Under a blazing sun in Portugal, MWN sat down for an interview with the Dutch-Moroccan Sanae Orchi.
By Najoua Bijjir
Ericeira – After a career in the Netherlands as a model, an anchor, a TV reporter, and an actress, Sanae Orchi (29) radically changed course. Trading off her glamorous career in order to dedicate her life to … yoga!
“I believe that every time you express your gratitude and act upon it, that gratitude will return to you in various ways.”
What caused you to dramatically change your life?
I grew up in a poor but very supportive family. As a young girl, I was driven to work hard and make the best of my life. I studied hard, went to university and obtained my degree in economics.
At the age of 25, I was modeling and I was also able to pursue a career in television. At the time I had it all: travel all over the world, nice clothes, and a fiancée. Everything I had fit in this perfect picture, and I was living a successful life. Yet somehow it all seemed wrong because I felt very imbalanced, empty and unsatisfied. I was unhappy and I determined that my career and my lifestyle were not working for me.
One day I was enjoying the company of my mother, who suddenly expressed her worries about society as if it was doomed. I literally heard my mother repeating the defeatist news she heard on TV. I realized that I was the anchor and reporter that was partly responsible for reproducing all those headlines, all those frightening stories that weren’t necessarily true.
You see, news is based on a very small percentage of what happens in the world and that does not reflect every-day life. From that point on I decided I didn’t want to be responsible anymore for influencing people’s reality. I changed my job and my circle of influence and changed my life completely. I changed myself.
What was the big change?
I felt like there was more to life than 9/5 jobs, media, and business. I wanted to understand the world better. I wanted to understand why I had these empty feelings, while others thought I had it going on.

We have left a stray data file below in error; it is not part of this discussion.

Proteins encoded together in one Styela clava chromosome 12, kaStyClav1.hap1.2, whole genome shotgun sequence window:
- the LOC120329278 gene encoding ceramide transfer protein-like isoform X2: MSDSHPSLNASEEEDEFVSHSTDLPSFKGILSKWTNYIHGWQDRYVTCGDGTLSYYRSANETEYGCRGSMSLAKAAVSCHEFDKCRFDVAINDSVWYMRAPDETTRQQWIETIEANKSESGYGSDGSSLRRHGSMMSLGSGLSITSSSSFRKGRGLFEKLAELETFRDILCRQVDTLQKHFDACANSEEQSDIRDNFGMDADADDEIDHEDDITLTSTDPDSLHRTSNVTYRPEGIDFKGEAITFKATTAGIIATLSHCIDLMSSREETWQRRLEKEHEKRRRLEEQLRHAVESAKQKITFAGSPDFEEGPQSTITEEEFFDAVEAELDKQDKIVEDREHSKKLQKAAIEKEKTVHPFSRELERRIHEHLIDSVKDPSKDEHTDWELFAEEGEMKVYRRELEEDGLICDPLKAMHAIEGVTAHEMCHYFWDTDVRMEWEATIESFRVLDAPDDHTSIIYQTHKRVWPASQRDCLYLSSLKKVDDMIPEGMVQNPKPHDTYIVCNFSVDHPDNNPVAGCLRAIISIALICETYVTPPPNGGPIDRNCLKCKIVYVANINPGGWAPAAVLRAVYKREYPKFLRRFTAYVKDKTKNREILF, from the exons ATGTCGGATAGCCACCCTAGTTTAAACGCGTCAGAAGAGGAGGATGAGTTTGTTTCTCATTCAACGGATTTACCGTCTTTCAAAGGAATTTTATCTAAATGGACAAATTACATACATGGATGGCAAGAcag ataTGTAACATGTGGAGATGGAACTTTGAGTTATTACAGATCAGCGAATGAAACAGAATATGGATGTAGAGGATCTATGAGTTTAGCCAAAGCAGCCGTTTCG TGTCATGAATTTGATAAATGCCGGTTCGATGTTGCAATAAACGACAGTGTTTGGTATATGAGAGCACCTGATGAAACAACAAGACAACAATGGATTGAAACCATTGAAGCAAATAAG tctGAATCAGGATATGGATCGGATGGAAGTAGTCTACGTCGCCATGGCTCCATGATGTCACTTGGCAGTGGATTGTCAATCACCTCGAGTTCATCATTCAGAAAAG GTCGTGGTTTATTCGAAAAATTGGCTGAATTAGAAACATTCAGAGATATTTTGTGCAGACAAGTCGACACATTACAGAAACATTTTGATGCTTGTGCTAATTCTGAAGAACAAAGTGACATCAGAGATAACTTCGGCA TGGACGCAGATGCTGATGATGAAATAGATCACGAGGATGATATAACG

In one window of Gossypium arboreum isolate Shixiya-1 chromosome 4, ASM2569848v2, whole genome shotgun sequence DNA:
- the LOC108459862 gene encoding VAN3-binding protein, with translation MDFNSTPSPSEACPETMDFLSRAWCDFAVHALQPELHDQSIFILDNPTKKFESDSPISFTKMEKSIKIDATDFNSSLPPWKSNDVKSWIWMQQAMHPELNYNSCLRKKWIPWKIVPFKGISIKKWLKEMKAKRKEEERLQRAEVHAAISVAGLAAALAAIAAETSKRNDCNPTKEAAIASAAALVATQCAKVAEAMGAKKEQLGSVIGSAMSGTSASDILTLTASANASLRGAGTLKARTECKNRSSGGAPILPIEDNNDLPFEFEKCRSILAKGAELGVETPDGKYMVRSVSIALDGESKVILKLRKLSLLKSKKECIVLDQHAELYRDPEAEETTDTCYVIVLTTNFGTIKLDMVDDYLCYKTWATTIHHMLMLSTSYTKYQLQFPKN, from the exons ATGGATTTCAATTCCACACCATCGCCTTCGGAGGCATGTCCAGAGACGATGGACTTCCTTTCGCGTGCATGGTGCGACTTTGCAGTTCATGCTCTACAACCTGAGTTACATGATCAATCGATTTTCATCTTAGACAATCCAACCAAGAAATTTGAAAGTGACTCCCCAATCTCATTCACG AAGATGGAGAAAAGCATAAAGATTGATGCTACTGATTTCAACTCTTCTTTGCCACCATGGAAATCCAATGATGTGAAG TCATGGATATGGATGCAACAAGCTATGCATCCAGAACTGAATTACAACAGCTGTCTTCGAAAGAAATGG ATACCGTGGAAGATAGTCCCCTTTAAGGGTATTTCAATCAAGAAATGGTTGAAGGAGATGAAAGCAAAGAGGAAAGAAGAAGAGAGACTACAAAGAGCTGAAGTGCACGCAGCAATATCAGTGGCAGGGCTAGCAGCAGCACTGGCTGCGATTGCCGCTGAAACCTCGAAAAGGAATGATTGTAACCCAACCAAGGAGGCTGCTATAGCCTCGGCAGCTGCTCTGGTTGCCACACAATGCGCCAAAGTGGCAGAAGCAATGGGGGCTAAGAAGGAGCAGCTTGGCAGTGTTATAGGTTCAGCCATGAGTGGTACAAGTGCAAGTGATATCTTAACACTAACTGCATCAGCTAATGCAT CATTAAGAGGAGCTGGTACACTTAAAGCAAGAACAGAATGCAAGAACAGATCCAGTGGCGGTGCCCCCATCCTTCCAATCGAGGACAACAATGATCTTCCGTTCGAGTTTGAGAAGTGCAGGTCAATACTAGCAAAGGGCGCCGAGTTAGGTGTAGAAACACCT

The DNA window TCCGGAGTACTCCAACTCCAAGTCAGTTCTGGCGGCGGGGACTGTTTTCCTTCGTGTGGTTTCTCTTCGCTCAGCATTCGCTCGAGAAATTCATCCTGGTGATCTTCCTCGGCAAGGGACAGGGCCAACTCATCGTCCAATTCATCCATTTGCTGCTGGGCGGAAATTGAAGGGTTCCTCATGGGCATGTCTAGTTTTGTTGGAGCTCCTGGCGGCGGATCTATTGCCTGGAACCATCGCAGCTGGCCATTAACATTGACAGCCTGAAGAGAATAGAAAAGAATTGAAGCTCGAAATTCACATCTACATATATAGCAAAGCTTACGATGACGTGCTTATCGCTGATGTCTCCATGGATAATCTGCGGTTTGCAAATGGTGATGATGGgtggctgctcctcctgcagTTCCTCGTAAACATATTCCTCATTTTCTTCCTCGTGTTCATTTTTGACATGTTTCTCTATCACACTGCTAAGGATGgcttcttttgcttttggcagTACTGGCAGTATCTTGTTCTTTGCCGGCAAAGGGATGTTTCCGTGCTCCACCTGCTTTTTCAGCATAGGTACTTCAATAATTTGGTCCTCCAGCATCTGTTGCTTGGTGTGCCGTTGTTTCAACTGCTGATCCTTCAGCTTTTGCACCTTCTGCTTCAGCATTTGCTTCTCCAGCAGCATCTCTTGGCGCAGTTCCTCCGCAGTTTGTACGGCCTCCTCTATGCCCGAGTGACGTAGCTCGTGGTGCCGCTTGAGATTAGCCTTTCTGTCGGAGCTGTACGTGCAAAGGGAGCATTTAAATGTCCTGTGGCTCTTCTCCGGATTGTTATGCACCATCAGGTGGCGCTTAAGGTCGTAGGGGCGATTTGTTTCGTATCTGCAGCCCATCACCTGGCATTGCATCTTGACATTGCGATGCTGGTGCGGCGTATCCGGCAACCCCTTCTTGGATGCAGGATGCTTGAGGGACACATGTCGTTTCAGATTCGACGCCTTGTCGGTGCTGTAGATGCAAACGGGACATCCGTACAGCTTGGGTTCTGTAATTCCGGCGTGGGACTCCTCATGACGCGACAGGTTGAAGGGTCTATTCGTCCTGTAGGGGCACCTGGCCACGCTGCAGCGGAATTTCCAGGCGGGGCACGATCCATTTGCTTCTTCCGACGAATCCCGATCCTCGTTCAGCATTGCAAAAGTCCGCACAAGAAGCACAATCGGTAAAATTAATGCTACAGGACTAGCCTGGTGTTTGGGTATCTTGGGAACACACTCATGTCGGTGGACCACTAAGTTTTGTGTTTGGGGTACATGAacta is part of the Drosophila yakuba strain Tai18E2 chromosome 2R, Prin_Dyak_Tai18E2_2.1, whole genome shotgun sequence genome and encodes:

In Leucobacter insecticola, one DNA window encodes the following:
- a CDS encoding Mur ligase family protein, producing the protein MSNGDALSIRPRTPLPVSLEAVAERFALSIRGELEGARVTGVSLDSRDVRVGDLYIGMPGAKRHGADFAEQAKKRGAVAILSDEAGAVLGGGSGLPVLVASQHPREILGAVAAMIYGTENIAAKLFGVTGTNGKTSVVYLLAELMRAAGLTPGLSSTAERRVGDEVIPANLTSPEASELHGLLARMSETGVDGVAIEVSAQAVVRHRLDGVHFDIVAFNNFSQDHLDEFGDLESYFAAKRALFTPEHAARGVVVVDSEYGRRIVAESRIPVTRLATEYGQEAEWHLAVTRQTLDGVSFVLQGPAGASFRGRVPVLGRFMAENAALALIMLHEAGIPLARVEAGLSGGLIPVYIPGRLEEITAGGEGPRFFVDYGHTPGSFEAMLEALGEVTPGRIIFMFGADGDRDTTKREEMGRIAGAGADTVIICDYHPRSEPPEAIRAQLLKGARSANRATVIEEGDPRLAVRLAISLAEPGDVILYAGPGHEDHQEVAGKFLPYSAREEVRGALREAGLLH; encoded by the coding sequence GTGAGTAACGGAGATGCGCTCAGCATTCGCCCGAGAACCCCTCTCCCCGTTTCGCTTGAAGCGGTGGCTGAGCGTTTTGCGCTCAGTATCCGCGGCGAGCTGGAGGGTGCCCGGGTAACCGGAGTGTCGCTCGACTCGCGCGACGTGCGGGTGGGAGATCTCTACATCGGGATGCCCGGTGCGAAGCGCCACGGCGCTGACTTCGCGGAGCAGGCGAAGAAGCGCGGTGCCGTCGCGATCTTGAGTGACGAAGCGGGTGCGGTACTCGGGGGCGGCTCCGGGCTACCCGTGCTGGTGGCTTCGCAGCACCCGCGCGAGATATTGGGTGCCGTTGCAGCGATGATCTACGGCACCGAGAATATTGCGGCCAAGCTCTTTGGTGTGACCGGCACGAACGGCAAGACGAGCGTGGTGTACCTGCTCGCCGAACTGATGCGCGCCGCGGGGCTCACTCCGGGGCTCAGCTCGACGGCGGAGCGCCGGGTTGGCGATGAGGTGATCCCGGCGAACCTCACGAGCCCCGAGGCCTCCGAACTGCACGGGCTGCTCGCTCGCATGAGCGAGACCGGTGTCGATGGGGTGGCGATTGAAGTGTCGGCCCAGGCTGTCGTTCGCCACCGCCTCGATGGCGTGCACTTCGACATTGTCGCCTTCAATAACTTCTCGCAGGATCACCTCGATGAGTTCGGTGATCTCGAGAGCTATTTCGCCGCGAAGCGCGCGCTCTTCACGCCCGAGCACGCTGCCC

I used to be a rebel and I was focused on making statements to try to change things. But I learned that if you desire a better world, you shouldn’t talk about war nor protest against it. You should put your effort into making peace.
I started reading a lot of books. All sorts of books! I studied my religion, Islam, but also about other cultures and religions. Understanding others made me better understand myself. Everybody struggles with their own inner battles at some point in their lives. I believe that personal crisis is a crisis of consciousness and inability to directly experience our true nature. Yoga really helped me to discover and unlock my potential. I tried different styles of yoga to explore my body.
I wanted to learn about the power of the mind so I tried very old meditation techniques as well as modern methods. I started to see things differently, do things differently. It opened my mind to change and allow myself to grow. Now I’m sharing my experiences and knowledge with others to support them in their growth and their journey.
What does yoga represent to you?
To me, yoga isn’t just a physical & mental workout. It’s a spiritual practice that helps you understand yourself on a deeper level. It’s also a way to detox your body by removing negativity. In this time of smartphones and screen-time, I see a lot of people unable to find balance between reality and virtual reality. Staring at a screen for hours a day, losing complete contact with your own body and the actual world that surrounds you leaves you lost and alone. It’s not surprising that the number of psychological disorders is increasing, and more and more often young people suffer from them;